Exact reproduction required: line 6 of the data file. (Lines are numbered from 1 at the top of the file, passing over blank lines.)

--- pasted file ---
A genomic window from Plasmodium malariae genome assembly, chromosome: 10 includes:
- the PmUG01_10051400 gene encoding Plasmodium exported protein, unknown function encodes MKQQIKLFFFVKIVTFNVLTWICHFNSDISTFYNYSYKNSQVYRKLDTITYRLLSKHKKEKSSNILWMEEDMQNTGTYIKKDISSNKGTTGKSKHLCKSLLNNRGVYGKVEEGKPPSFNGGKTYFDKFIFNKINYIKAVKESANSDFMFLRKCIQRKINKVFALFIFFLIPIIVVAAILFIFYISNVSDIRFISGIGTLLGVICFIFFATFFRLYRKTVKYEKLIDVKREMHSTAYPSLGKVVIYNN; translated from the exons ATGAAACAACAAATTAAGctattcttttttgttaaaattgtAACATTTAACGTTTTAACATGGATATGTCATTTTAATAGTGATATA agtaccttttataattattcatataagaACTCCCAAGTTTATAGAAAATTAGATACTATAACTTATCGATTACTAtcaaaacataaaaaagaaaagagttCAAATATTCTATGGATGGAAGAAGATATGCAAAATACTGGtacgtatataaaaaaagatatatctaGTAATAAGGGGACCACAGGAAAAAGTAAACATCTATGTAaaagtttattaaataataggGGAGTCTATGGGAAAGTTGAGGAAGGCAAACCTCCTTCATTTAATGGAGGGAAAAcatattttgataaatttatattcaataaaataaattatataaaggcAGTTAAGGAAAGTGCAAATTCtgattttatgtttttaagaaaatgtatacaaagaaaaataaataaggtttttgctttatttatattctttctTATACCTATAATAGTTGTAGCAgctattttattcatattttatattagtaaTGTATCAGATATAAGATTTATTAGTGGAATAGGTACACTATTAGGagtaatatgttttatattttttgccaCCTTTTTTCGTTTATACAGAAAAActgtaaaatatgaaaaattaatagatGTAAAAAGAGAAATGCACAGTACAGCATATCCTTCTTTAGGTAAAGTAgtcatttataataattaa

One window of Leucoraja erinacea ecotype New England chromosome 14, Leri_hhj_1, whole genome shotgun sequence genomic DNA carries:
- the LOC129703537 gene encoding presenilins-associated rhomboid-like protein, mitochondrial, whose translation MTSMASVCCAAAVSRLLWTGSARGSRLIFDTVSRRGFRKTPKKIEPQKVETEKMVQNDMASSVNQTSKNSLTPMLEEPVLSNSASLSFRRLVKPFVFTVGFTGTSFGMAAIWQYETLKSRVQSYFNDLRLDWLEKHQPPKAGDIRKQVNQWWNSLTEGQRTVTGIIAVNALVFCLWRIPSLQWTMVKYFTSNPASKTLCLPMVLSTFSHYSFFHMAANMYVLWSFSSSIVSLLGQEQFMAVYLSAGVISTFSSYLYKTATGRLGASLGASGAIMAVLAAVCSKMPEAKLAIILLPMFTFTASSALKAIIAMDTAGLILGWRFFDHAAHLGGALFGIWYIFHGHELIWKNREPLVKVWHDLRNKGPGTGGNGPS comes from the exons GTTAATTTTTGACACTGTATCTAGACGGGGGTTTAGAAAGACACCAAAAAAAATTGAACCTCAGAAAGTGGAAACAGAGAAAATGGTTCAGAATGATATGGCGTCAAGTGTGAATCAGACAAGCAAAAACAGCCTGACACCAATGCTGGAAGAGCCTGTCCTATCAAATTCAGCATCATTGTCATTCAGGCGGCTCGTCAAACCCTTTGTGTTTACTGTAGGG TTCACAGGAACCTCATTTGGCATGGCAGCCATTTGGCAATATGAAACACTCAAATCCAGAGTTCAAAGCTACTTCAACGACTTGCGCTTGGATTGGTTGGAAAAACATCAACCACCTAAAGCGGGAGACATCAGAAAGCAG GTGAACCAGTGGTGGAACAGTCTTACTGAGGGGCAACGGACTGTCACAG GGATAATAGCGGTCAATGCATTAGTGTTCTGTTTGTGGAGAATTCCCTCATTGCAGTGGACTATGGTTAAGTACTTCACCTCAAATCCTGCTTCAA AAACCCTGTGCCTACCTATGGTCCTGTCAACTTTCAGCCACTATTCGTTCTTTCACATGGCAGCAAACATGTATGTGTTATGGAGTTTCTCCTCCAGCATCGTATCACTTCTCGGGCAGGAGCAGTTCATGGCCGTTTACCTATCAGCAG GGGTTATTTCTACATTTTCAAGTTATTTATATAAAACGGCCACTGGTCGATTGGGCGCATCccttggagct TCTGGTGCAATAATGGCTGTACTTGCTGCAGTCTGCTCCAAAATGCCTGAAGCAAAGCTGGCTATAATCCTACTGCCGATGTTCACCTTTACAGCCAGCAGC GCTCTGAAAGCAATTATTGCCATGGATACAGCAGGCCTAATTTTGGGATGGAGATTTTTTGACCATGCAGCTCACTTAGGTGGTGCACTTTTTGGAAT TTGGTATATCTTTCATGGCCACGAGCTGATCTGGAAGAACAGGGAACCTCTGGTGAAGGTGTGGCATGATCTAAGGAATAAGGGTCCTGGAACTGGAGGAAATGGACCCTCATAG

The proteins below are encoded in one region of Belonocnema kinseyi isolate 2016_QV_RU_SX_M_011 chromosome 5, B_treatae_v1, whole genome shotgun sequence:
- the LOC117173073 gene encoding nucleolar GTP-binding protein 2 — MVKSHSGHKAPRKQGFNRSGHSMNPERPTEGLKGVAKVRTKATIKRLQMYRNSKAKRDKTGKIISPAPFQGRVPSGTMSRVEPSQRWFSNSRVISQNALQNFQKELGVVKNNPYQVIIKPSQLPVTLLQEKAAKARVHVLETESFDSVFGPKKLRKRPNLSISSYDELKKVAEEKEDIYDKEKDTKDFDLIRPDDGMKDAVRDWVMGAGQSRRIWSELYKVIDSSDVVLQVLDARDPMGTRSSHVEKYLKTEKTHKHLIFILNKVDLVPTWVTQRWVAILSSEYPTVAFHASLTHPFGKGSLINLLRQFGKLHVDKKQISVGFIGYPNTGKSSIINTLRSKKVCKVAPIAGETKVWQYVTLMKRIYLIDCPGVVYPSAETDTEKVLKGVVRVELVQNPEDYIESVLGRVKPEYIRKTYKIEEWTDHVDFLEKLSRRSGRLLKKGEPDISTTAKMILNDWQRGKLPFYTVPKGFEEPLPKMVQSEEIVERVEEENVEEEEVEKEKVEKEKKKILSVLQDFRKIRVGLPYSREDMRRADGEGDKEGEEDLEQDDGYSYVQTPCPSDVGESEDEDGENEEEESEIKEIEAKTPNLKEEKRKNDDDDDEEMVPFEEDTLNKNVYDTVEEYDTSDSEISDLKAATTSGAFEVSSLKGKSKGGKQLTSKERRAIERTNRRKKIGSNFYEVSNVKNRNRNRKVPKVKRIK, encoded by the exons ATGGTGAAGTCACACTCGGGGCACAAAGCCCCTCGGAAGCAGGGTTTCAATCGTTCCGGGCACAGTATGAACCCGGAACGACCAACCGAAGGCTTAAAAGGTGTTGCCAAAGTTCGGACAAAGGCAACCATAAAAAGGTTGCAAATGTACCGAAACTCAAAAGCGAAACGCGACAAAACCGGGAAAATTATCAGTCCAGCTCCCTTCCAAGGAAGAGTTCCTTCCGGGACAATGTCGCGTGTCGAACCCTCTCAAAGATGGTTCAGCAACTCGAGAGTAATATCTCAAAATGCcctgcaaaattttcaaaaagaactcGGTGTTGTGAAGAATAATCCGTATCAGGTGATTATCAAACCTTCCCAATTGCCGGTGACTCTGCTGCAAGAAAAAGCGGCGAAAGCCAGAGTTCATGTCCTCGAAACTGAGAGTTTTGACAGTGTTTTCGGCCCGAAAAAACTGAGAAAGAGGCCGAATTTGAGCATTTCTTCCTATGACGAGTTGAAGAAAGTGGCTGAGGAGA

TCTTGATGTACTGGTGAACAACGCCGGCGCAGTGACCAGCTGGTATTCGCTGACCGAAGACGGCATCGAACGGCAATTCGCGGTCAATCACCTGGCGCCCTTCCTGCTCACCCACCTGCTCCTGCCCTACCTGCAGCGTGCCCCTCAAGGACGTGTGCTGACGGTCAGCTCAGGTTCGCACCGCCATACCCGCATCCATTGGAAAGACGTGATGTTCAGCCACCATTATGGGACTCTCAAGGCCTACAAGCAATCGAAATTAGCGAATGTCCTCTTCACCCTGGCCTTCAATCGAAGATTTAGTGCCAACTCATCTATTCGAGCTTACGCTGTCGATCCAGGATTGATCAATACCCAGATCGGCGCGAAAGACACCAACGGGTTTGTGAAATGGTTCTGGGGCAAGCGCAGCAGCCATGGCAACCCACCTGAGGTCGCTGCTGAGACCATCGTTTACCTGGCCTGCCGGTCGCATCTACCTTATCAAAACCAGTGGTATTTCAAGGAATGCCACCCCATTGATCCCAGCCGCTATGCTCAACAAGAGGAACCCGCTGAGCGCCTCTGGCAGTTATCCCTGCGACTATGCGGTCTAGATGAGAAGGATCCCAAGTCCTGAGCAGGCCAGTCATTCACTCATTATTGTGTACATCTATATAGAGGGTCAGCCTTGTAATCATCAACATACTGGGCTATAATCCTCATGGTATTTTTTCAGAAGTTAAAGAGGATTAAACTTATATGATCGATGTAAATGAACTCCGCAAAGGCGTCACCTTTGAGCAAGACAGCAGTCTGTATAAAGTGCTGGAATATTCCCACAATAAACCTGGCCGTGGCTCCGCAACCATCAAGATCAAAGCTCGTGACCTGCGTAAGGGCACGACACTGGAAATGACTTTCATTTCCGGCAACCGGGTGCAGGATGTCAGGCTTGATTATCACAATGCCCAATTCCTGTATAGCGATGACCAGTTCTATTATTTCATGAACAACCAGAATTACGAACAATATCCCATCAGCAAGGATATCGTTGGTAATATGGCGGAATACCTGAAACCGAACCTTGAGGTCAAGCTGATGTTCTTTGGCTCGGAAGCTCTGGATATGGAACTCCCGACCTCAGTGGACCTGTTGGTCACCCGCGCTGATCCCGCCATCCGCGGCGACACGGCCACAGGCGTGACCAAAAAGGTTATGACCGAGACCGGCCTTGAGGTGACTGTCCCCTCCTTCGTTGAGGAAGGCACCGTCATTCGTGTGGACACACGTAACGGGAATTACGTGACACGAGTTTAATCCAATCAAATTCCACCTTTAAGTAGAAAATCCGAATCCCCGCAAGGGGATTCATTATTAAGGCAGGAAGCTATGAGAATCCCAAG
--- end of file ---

- the LOC117173073 gene encoding nucleolar GTP-binding protein 2 — MVKSHSGHKAPRKQGFNRSGHSMNPERPTEGLKGVAKVRTKATIKRLQMYRNSKAKRDKTGKIISPAPFQGRVPSGTMSRVEPSQRWFSNSRVISQNALQNFQKELGVVKNNPYQVIIKPSQLPVTLLQEKAAKARVHVLETESFDSVFGPKKLRKRPNLSISSYDELKKVAEEKEDIYDKEKDTKDFDLIRPDDGMKDAVRDWVMGAGQSRRIWSELYKVIDSSDVVLQVLDARDPMGTRSSHVEKYLKTEKTHKHLIFILNKVDLVPTWVTQRWVAILSSEYPTVAFHASLTHPFGKGSLINLLRQFGKLHVDKKQISVGFIGYPNTGKSSIINTLRSKKVCKVAPIAGETKVWQYVTLMKRIYLIDCPGVVYPSAETDTEKVLKGVVRVELVQNPEDYIESVLGRVKPEYIRKTYKIEEWTDHVDFLEKLSRRSGRLLKKGEPDISTTAKMILNDWQRGKLPFYTVPKGFEEPLPKMVQSEEIVERVEEENVEEEEVEKEKVEKEKKKILSVLQDFRKIRVGLPYSREDMRRADGEGDKEGEEDLEQDDGYSYVQTPCPSDVGESEDEDGENEEEESEIKEIEAKTPNLKEEKRKNDDDDDEEMVPFEEDTLNKNVYDTVEEYDTSDSEISDLKAATTSGAFEVSSLKGKSKGGKQLTSKERRAIERTNRRKKIGSNFYEVSNVKNRNRNRKVPKVKRIK, encoded by the exons ATGGTGAAGTCACACTCGGGGCACAAAGCCCCTCGGAAGCAGGGTTTCAATCGTTCCGGGCACAGTATGAACCCGGAACGACCAACCGAAGGCTTAAAAGGTGTTGCCAAAGTTCGGACAAAGGCAACCATAAAAAGGTTGCAAATGTACCGAAACTCAAAAGCGAAACGCGACAAAACCGGGAAAATTATCAGTCCAGCTCCCTTCCAAGGAAGAGTTCCTTCCGGGACAATGTCGCGTGTCGAACCCTCTCAAAGATGGTTCAGCAACTCGAGAGTAATATCTCAAAATGCcctgcaaaattttcaaaaagaactcGGTGTTGTGAAGAATAATCCGTATCAGGTGATTATCAAACCTTCCCAATTGCCGGTGACTCTGCTGCAAGAAAAAGCGGCGAAAGCCAGAGTTCATGTCCTCGAAACTGAGAGTTTTGACAGTGTTTTCGGCCCGAAAAAACTGAGAAAGAGGCCGAATTTGAGCATTTCTTCCTATGACGAGTTGAAGAAAGTGGCTGAGGAGA